Mayo Clinic Health Library

Cold medicines for kids: What's the risk?

Updated: 10-18-2011
Photo of Jay Hoecker, M.D.
Jay L. Hoecker, M.D.

Over-the-counter cough and cold medicines are the best way to help a child who has a cold feel better — right? Think again. Cough and cold medicines aren't recommended for children younger than age 2, and the jury is still out on whether cough and cold medicines are appropriate for older kids. So how can you treat a child's cold? Here's practical advice from Jay L. Hoecker, M.D., an emeritus pediatrics specialist at Mayo Clinic, Rochester, Minn.

What's the concern about cough and cold medicines for kids?

Over-the-counter cough and cold medicines don't effectively treat the underlying cause of a child's cold, and won't cure a child's cold or make it go away any sooner. These medications also have potentially serious side effects, including rapid heart rate and convulsions. The Food and Drug Administration (FDA) discourages use of cough and cold medicines for children younger than age 2.

Are cough and cold medicines a problem for children older than age 2?

FDA experts are studying the safety of cough and cold medicines for children older than age 2. In the meantime, remember that cough and cold medicines won't make a cold go away any sooner — and side effects are still possible. If you give cough or cold medicines to an older child, carefully follow the label directions. Don't give your child two medicines with the same active ingredient, such as an antihistamine, decongestant or pain reliever. Too much of a single ingredient could lead to an accidental overdose.

What about antibiotics?

Antibiotics may be used to combat bacterial infections but have no effect on viruses, which cause colds. If your child has a cold, antibiotics won't help. It's also important to remember that the more your child uses antibiotics, the more likely he or she is to get sick with an antibiotic-resistant infection in the future.

Can any medications help treat the common cold?

An over-the-counter pain reliever — such as acetaminophen (Tylenol, others) or ibuprofen (Advil, Motrin, others) — can reduce a fever and ease the pain of a sore throat or headache. Remember, though, low-grade fevers help fight infection and don't necessarily need treatment.

If you give your child a pain reliever, follow the dosing guidelines carefully. Don't give ibuprofen to a child younger than age 6 months, and don't give aspirin to anyone age 18 or younger. Aspirin has been associated with Reye's syndrome, a rare but potentially fatal illness.

If you want to give your child an herbal or alternative remedy, consult your child's doctor first.

How can I help my child feel better?

There's no cure for the common cold, but you can help your child feel better while he or she is toughing it out. Consider these tips:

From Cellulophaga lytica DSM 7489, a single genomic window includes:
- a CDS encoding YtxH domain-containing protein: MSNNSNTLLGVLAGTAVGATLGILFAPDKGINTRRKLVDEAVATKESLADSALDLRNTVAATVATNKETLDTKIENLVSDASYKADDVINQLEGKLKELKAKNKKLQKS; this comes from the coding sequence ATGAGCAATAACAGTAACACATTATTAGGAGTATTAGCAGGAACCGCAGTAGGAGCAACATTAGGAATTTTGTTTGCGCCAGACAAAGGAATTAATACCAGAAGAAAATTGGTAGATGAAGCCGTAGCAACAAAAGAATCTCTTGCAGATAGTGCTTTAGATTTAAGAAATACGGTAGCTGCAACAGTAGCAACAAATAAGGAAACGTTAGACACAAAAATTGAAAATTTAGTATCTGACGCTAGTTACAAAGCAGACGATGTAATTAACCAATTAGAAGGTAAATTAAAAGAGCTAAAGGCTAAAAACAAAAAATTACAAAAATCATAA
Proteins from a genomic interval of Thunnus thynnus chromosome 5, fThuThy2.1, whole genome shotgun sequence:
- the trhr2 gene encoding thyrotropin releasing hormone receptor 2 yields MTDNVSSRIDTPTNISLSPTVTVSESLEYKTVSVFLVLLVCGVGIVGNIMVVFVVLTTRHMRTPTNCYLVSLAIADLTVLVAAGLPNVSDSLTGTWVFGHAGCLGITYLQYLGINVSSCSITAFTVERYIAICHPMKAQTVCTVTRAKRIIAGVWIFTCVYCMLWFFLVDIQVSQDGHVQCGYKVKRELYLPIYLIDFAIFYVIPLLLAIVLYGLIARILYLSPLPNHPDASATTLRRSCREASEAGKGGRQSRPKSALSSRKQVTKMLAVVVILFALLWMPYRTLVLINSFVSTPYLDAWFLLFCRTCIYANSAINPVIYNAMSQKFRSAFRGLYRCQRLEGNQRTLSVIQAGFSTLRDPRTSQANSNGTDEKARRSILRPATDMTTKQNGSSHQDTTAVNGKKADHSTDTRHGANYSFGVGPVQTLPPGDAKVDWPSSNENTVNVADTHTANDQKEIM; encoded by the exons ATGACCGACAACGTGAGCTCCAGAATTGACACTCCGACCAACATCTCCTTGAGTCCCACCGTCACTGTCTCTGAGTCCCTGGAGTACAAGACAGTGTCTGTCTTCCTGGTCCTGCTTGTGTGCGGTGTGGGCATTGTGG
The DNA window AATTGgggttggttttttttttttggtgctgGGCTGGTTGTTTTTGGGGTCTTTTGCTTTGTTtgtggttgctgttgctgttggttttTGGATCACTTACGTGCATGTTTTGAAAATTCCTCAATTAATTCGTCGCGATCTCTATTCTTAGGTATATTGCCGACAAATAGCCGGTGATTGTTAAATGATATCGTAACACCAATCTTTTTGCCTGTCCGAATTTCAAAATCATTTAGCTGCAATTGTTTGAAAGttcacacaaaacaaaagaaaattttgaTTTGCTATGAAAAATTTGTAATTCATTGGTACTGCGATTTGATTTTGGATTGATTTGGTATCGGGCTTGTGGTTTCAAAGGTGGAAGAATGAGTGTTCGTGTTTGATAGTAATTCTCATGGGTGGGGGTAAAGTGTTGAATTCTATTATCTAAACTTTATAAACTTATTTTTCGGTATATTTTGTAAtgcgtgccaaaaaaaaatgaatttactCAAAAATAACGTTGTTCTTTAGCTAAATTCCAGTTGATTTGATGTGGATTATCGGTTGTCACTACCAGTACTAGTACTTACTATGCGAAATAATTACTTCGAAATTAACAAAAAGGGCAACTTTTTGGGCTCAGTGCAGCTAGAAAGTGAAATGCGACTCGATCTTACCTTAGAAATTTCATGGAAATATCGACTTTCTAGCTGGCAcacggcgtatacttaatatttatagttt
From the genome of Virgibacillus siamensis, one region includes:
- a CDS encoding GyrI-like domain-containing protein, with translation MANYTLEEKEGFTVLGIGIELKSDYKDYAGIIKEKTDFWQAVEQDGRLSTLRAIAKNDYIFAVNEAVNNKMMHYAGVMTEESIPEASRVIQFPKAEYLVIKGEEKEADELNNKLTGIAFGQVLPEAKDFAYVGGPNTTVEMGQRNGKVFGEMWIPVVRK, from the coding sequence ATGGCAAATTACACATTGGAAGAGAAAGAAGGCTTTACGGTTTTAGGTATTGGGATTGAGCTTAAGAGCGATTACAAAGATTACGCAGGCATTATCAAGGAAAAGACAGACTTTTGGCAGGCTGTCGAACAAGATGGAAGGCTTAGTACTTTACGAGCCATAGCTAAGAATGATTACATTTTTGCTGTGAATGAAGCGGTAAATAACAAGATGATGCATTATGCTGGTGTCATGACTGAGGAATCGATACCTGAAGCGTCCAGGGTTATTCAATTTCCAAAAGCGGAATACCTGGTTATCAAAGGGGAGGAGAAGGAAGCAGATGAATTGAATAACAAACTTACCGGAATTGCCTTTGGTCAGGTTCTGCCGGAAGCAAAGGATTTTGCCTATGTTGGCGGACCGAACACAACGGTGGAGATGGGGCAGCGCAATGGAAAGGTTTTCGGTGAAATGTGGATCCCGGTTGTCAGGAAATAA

• Offer fluids. Liquids such as water, juice and broth can help loosen congestion. Chicken soup — which can have a mild anti-inflammatory effect — is another good choice.
  • Encourage coughing. Coughing can help clear mucus from your child's airway.
  • Use a suction bulb for a baby or young child. This device draws mucus out of the nose. Squeeze the bulb part of the syringe, gently place the tip inside one nostril and slowly release the bulb.
  • Moisten nasal passages. Run a cool-mist humidifier in your child's room. To prevent mold growth, change the water daily and follow the manufacturer's cleaning instructions. Steam from a hot shower may help, too.
  • Use saline nasal drops. Over-the-counter saline nasal drops — or saline spray, for an older child — can loosen thick nasal mucus and make it easier for your child to breathe. For babies, follow up with a suction bulb.
  • Soothe a sore throat. Ice cream or frozen fruit pops might feel good on a sore throat. Warm or cold beverages sometimes help, too. For an older child, gargling salt water or sucking on a piece of hard candy or a throat lozenge might offer additional relief. Remember that hard candy and lozenges — both choking hazards — aren't appropriate for younger children.
  • Encourage rest. Consider keeping your child home from child care, school and other activities.

When should I contact the doctor?

Most colds simply need to run their course — which generally takes about five to seven days. It's important to take your child's signs and symptoms seriously, however. If you suspect something isn't right, consult your child's doctor. It's especially important to seek medical attention if your child:

  • Has a high or persistent fever — or is younger than age 3 months and has any fever
  • Has trouble drinking
  • Isn't urinating as often as usual
  • Has trouble breathing
  • Has a persistent cough
  • Has yellow or green eye discharge
  • Has thick, green nasal discharge
  • Seems to have ear or sinus pain

What's the best way to prevent the common cold?

For parents and children alike, simple preventive measures can go a long way toward preventing the common cold. To help your child stay healthy:

  • Keep it clean. Teach your child to wash his or her hands thoroughly and often. When soap and water aren't available, provide an alcohol-based hand sanitizer or hand wipes. Keep toys and common household surfaces clean, too.
  • Cover up. Teach everyone in the household to cough or sneeze into a tissue — and then toss it. If you can't reach a tissue in time, cough or sneeze into the crook of your arm.
  • Don't share. Avoid sharing utensils, drinking glasses, washcloths, towels and other items that might harbor germs with anyone who has a cold or fever.
  • Steer clear of colds. Avoid close, prolonged contact with anyone who has a cold or other communicable infection.

It's also important for your child to eat a healthy diet, get plenty of sleep and stay current on his or her vaccinations — including a yearly flu vaccine.